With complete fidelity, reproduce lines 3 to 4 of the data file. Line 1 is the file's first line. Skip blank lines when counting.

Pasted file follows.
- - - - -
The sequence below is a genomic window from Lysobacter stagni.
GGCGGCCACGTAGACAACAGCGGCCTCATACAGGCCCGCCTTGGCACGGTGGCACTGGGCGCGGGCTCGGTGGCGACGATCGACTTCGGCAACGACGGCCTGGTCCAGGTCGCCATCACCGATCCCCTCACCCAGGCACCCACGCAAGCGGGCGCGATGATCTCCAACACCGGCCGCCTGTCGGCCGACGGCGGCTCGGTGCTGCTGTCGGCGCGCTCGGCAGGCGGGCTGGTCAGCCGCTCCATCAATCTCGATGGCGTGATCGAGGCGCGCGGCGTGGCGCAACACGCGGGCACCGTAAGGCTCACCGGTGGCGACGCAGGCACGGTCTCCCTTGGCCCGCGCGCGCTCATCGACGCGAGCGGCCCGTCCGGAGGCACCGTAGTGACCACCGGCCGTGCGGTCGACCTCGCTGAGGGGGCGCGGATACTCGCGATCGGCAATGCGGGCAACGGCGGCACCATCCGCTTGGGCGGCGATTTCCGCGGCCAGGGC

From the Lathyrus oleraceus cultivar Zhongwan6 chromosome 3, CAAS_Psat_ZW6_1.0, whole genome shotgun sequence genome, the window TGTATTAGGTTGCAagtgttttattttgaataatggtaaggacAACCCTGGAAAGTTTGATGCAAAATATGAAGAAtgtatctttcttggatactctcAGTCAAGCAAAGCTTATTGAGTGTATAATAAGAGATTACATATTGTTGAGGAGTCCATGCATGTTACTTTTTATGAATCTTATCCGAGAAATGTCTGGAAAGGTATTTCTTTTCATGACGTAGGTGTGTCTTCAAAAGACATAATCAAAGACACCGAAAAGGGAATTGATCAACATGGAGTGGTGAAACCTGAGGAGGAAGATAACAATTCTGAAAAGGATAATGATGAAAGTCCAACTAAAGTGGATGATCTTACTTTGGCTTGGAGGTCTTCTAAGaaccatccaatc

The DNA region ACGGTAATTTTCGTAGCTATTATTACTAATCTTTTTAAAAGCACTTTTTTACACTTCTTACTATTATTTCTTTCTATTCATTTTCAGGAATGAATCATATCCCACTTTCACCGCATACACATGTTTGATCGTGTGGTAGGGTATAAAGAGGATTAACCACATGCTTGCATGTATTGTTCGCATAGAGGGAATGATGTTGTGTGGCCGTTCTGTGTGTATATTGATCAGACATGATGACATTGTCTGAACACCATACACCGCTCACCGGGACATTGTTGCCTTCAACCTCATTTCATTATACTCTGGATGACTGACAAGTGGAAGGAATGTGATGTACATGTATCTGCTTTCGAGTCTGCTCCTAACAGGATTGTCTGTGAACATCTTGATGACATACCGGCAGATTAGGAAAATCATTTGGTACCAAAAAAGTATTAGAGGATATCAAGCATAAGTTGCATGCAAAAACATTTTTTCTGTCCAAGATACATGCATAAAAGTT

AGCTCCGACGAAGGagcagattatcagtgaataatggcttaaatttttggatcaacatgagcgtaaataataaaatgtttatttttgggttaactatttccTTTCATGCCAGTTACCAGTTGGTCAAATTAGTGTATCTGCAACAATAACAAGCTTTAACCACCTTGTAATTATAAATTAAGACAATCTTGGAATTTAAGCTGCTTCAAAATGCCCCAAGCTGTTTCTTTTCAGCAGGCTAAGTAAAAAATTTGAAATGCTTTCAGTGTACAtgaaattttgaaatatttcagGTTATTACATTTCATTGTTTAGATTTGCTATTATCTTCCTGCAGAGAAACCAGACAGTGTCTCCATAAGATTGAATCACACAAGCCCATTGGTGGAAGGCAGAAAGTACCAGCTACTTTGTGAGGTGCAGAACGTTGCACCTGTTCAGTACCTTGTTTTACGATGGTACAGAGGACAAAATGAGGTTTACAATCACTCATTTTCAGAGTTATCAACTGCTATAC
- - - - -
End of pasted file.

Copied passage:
From the Lathyrus oleraceus cultivar Zhongwan6 chromosome 3, CAAS_Psat_ZW6_1.0, whole genome shotgun sequence genome, the window TGTATTAGGTTGCAagtgttttattttgaataatggtaaggacAACCCTGGAAAGTTTGATGCAAAATATGAAGAAtgtatctttcttggatactctcAGTCAAGCAAAGCTTATTGAGTGTATAATAAGAGATTACATATTGTTGAGGAGTCCATGCATGTTACTTTTTATGAATCTTATCCGAGAAATGTCTGGAAAGGTATTTCTTTTCATGACGTAGGTGTGTCTTCAAAAGACATAATCAAAGACACCGAAAAGGGAATTGATCAACATGGAGTGGTGAAACCTGAGGAGGAAGATAACAATTCTGAAAAGGATAATGATGAAAGTCCAACTAAAGTGGATGATCTTACTTTGGCTTGGAGGTCTTCTAAGaaccatccaatc

The DNA region ACGGTAATTTTCGTAGCTATTATTACTAATCTTTTTAAAAGCACTTTTTTACACTTCTTACTATTATTTCTTTCTATTCATTTTCAGGAATGAATCATATCCCACTTTCACCGCATACACATGTTTGATCGTGTGGTAGGGTATAAAGAGGATTAACCACATGCTTGCATGTATTGTTCGCATAGAGGGAATGATGTTGTGTGGCCGTTCTGTGTGTATATTGATCAGACATGATGACATTGTCTGAACACCATACACCGCTCACCGGGACATTGTTGCCTTCAACCTCATTTCATTATACTCTGGATGACTGACAAGTGGAAGGAATGTGATGTACATGTATCTGCTTTCGAGTCTGCTCCTAACAGGATTGTCTGTGAACATCTTGATGACATACCGGCAGATTAGGAAAATCATTTGGTACCAAAAAAGTATTAGAGGATATCAAGCATAAGTTGCATGCAAAAACATTTTTTCTGTCCAAGATACATGCATAAAAGTT